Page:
Wealth management is quickly becoming the largest opportunity for banks to both grow and retain customers — an imperative in the face of continued economic uncertainty.
Financial organizations represent trillions of dollars in deposits, but without a dedicated enterprise-level digital wealth platform, they are seeing a flow of dollars to digital-first investment platforms. Community banks face incredible pressure to retain deposits, increase fee-based revenue and stem deposit outflows to investment solutions that invariably try to upsell banking services to these new investors. But using the following key methods can give banks a way to implement investment services themselves — a move that could be a game changer for customer engagement and their bottom line.
Offering a thoughtfully crafted wealth strategy provides banks with myriad benefits — specifically a digital wealth and financial inclusion offering. Traditionally, wealth management services have been geared toward high net worth clients, creating a sizable gap in bank services. A digital wealth solution allows banks to effectively service wealth accounts as low as $500, enabling better service and soliciting more engagement from their broad customer base. Dramatically lowering the entry point to wealth management services gives banks an avenue to share greater access to financial services to their customers than they have been able to historically.
Implementing a digital investment offering means customers don’t have to seek a new relationship outside of the bank; instead, they can deepen their relationship with their current bank through additional lending and savings products. This is crucial in an operating environment where customer retention is paramount.
And the digital approach to investment services allows digitally native customers to use the investment platforms on their own terms. Investing in digital tools and channels also broaden a financial institution’s reach beyond the traditional branch model and hours of operation. Our banking clients report that about 25% of their digital wealth traffic occurs during nights and weekends — times their branch teams are not typically available to provide service.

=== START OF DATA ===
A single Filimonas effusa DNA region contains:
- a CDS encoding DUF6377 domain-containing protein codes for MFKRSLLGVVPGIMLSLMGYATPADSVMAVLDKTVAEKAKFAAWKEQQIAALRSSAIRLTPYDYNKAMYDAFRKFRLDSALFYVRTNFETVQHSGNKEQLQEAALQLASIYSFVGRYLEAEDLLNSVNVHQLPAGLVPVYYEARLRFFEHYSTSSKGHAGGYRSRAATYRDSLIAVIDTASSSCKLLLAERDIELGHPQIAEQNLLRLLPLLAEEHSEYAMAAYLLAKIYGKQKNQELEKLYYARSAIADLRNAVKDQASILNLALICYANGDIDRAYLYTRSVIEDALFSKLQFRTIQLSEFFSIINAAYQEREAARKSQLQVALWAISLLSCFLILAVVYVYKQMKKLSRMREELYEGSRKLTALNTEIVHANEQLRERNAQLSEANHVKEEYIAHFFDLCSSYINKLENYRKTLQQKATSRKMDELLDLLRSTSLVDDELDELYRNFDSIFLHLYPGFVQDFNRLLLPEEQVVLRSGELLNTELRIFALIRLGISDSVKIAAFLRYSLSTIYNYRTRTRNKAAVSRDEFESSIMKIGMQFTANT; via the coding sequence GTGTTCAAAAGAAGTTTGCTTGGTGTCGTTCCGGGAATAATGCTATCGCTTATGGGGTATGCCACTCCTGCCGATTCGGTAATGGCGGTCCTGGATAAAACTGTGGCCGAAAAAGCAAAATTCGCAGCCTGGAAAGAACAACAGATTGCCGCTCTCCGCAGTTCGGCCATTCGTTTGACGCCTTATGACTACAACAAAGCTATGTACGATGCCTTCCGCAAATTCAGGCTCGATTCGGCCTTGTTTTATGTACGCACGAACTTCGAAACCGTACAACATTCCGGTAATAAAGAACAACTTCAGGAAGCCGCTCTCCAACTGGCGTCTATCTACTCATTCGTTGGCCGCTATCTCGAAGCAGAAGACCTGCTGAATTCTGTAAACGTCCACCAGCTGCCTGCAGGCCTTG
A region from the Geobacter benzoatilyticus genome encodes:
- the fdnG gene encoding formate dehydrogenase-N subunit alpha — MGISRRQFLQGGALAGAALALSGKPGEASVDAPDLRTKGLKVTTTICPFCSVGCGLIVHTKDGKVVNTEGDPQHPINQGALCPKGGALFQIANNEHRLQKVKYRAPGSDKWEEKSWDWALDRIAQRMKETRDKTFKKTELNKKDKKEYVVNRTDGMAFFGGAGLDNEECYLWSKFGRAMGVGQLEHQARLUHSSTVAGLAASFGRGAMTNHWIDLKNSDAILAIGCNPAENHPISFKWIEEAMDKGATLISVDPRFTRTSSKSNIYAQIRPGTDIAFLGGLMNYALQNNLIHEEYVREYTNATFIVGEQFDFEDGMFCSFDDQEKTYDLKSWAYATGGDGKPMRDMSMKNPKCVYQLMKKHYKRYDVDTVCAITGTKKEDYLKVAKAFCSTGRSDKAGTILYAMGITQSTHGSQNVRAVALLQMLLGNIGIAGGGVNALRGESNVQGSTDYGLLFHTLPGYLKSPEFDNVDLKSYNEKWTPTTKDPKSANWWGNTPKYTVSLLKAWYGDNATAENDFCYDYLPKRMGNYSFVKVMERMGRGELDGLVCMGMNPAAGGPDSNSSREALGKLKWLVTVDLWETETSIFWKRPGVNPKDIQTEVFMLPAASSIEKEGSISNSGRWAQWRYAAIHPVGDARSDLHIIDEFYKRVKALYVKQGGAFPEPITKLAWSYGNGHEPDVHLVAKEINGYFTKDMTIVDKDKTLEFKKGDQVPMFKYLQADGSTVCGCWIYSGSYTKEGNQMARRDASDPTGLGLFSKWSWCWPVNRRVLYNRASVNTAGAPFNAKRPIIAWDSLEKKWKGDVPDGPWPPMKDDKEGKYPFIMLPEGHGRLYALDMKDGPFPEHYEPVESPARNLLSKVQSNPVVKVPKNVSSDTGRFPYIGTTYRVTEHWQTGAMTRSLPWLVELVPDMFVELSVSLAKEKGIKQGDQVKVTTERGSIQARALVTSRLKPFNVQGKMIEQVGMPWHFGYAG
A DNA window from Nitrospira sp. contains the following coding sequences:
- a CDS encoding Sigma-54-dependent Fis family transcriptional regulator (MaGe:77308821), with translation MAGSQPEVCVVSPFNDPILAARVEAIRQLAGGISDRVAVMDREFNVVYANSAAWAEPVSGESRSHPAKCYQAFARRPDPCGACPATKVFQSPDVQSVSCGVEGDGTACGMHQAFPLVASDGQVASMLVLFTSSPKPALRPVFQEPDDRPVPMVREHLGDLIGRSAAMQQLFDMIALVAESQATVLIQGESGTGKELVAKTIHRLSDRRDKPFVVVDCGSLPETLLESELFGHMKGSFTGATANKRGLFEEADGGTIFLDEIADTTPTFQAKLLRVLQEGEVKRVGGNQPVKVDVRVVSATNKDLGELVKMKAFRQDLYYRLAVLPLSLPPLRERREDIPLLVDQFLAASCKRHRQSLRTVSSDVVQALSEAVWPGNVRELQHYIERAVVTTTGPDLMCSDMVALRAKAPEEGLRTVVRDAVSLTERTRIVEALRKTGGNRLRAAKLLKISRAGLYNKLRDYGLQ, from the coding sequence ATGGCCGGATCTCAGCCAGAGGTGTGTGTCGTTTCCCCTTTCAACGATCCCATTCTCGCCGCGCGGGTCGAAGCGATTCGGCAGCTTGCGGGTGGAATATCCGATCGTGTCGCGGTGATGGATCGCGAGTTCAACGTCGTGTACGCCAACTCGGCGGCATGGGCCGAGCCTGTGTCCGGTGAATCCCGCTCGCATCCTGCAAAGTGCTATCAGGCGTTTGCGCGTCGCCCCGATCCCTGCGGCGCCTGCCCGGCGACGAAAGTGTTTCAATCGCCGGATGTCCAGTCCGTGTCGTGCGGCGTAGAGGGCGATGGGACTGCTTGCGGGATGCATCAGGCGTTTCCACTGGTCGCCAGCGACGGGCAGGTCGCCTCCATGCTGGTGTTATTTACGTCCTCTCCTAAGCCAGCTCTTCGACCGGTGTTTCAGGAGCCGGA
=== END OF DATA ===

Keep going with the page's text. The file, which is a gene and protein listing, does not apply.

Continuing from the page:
The increasing focus on noninterest income, coupled with the retained deposit revenue, are the two primary drivers we see increasing interest from banks that want to build a wealth practice. Noninterest income is increasingly important to community banks; wealth management services are one of the best ways to increase this differentiated revenue stream.
So, where should banks even begin when it comes to providing wealth services? There are actually a number of ways to do it. The first option is to create a registered investment adviser, or RIA. Traditionally larger banks have built out this function in-house, using their size and scale to support the increased regulatory burden, compliance costs and additional operational requirements. Banks that choose this route maintain complete control over the client experience while the RIA provides trusted, timely advice to clients. But the start-up costs for building an RIA are quite high, so we often see institutions step into the wealth journey through other partnership or outsourcing models.
Another option is for financial institutions to hire an adviser led third party marketing, or TPM, provider to offer investment services. This alternative typically applies to mid-sized financial organizations looking for an advisory relationship, where the TPM provider handles the compliance and risk issues that may arise. This is an interesting opportunity, albeit one that is almost exclusively focused on the human adviser with minimal digital offerings. Working with advisers forces institutions to focus on their high net-worth customers, leaving a gap in the service model for customers who can’t reach certain account thresholds.
Lastly, financial institutions may choose to leverage a digital platform that offers wealth management as a service or platform. This option, which takes a page from the software as a service model, best works for banks that don’t have an existing wealth management offering or where there is a gap in the existing wealth offering depending on account sizes. Organizations often find this option promotes financial inclusion because it appeals to their entire customer base and enables them to retain client relationships as their business grows. In addition, embedded wealth management platforms typically have a faster implementation period and lower operating costs compared to hiring full-time staff into new roles. By outsourcing the wealth practice, financial institutions enjoy minimal operational or technical requirements with the benefits of a wealth solution.
When considering growth opportunities, financial institutions should consider digital investment services as a top option for speed of deployment and an efficient use of capital. Improving existing client satisfaction with a wider variety of services, appealing to a younger customer base through technology options, retaining client assets and increasing fee-based revenue are some of the significant benefits that digital wealth management brings to banks.